The defending Eastern and Western Conference champions have seen better days. Just 48 hours after their rout in Oklahoma City, the Klay Thompson-less Warriors were dominated from start to finish at the Pepsi Center by a sub-.500 Denver Nuggets team. While Denver was giving the Warriors a taste of their own medicine by knocking down 24 threes, the Cleveland Cavaliers may have had an even worse night after Kevin Love underwent surgery on his knee that will keep him on the shelf for up to six weeks. The teams at the top of their respective conferences haven’t been this vulnerable all season.
Golden State looked apathetic in their loss, and were abysmal on defense in Thompson’s absence. Denver took control early and never let up, hanging up 79 points in the first half against one of the best defensive teams in the league. A bit of basketball karma was served after the Warriors were puffing their chests out on Saturday in Kevin Durant’s return to Oklahoma City.
A team normally noted for their depth, it was the starters that did the damage for Denver with the ever-improving Nikola Jokic recording a monstrous 17/21/12 stat line. With the Nuggets currently occupying the 8th spot in the Western Conference, this game could potentially be a preview of a first round clash.
The last time these two teams met in the playoffs was in 2012, where the then up-start Golden State Warriors upset a 57-win Nuggets offensive juggernaut in a tightly contested 4-2 series. If they meet in this year’s postseason, there will be almost a complete role reversal with Andre Iguodala now playing for the Warriors and the Nuggets having the young superstar-in-training in Jokic.
With the Joker playing out of his mind and the Nuggets having shooters and athletes surrounding him, they won’t be as easy of an out as their mediocre regular season record may suggest.
For Golden State, although a hit to their 70-win pace, it’s a minor setback. Getting Klay Thompson back from heel soreness should fix any problems they faced in Denver, and in the long run shouldn’t harm their title hopes.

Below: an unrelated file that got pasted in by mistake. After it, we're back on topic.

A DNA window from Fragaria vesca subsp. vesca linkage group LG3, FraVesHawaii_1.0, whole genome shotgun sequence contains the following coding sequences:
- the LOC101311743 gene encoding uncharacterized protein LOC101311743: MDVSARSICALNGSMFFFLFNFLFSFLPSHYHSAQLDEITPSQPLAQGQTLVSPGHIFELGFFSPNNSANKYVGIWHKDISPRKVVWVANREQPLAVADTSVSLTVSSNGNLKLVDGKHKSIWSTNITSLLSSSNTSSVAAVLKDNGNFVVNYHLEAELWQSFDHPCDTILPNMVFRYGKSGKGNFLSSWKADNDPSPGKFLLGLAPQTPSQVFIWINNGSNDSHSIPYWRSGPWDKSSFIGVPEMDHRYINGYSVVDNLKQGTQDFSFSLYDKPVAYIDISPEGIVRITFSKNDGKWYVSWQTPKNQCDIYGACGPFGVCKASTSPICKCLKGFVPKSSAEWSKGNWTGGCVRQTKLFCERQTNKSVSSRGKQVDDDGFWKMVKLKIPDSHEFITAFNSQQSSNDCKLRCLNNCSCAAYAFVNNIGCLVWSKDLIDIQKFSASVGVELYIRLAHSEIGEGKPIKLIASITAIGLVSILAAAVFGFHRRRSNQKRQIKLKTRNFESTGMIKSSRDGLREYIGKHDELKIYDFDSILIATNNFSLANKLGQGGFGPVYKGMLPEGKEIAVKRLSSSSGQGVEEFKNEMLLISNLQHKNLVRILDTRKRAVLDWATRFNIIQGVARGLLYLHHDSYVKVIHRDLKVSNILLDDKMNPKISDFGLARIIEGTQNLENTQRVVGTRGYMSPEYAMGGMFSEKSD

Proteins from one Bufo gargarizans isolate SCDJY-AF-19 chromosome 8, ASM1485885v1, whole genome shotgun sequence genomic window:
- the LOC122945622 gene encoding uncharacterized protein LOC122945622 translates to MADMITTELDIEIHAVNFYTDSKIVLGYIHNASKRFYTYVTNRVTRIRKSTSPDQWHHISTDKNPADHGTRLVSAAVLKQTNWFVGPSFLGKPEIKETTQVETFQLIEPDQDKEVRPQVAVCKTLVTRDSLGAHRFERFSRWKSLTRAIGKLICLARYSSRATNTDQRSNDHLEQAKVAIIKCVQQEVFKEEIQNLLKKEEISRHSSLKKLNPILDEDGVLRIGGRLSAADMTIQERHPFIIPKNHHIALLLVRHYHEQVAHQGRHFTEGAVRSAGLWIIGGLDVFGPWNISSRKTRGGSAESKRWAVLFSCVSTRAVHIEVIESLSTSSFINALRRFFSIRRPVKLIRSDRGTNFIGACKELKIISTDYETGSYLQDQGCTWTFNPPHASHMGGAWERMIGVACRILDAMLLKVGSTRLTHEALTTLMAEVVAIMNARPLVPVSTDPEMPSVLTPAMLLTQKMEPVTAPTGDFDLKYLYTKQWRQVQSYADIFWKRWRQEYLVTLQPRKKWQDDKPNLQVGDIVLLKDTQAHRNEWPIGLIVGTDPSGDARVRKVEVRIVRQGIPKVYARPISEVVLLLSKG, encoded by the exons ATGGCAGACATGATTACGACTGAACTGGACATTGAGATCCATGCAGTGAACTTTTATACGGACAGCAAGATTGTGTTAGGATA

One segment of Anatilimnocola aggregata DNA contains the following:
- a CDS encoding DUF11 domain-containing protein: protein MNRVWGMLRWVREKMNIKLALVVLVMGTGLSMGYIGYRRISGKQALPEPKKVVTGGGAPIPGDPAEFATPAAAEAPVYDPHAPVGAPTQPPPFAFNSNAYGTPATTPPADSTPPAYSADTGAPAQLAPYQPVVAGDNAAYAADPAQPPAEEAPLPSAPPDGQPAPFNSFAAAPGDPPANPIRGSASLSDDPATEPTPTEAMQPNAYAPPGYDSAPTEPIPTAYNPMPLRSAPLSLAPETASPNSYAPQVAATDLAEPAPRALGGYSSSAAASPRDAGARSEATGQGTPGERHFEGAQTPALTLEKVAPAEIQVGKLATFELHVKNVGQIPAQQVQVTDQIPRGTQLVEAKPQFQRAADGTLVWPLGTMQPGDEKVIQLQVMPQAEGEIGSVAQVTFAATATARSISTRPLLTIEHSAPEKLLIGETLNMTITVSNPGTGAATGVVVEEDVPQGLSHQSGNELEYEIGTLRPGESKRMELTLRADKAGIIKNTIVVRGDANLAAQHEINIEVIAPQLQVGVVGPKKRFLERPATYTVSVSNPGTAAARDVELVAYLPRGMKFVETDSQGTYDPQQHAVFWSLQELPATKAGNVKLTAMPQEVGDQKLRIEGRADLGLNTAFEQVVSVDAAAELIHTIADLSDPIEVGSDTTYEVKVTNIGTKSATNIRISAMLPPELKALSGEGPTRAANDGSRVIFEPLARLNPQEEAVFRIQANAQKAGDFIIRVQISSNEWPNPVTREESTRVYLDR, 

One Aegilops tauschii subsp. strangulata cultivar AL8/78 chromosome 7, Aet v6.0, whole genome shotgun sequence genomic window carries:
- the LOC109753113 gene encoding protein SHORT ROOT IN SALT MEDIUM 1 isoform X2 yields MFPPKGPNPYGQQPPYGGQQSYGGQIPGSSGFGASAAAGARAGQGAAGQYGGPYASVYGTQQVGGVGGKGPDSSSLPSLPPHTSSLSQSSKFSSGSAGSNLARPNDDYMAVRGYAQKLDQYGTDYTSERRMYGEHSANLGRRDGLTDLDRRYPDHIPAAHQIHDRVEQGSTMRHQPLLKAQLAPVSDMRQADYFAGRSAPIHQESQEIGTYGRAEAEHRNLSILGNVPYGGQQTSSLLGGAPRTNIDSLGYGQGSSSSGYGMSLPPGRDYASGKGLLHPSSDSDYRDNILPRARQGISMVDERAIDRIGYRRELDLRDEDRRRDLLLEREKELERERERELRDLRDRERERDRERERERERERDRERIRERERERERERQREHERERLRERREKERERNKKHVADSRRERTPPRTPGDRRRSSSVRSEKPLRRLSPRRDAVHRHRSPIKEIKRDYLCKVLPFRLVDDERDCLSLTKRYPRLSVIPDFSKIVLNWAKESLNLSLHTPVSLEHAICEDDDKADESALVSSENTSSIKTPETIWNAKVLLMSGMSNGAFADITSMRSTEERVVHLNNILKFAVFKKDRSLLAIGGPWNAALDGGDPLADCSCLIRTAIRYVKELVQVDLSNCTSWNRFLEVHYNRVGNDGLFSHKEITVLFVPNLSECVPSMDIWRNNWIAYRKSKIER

Cleveland on the other hand has some serious issues to deal with. Already down their starting shooting guard J.R. Smith, a surgery for Kevin Love could lead to some serious playoff seeding implications. With the way they’ve been playing recently, the Cavs have lost a bit of their stranglehold on the Eastern Conference. The other top teams are aggressively biting at their heels, and having their starting power forward out for an extended period of time opens up the door for another team to usurp the top spot and secure home-court advantage throughout the playoffs. Teams like Boston and Washington that play especially well at home become serious threats if they get four home games in a series.
The Cavs traded away Chris Andersen for virtually nothing last week to free up a roster spot. The open spot was thought to be vacated for a back-up point guard, but now those plans may change. Either way, the player that takes that spot along with fellow newly acquired players Derrick Williams and Kyle Korver will need to play at a high level to keep the Cavaliers afloat.
LeBron James, who is already near the top of the league in minutes played, is forced to shoulder even more responsibility on the court with Love and Smith out. Coach Tyronn Lue will have to balance giving LeBron rest and playing his star in big moments that could sway the playoff race.
We’ve seen the difference between a well-rested LeBron and a worn down one in the postseason. Home-court advantage will be a big asset for Cleveland down the road, but at what cost?
Sources: Brian Spurlock/USA TODAY Sports, ESPN.com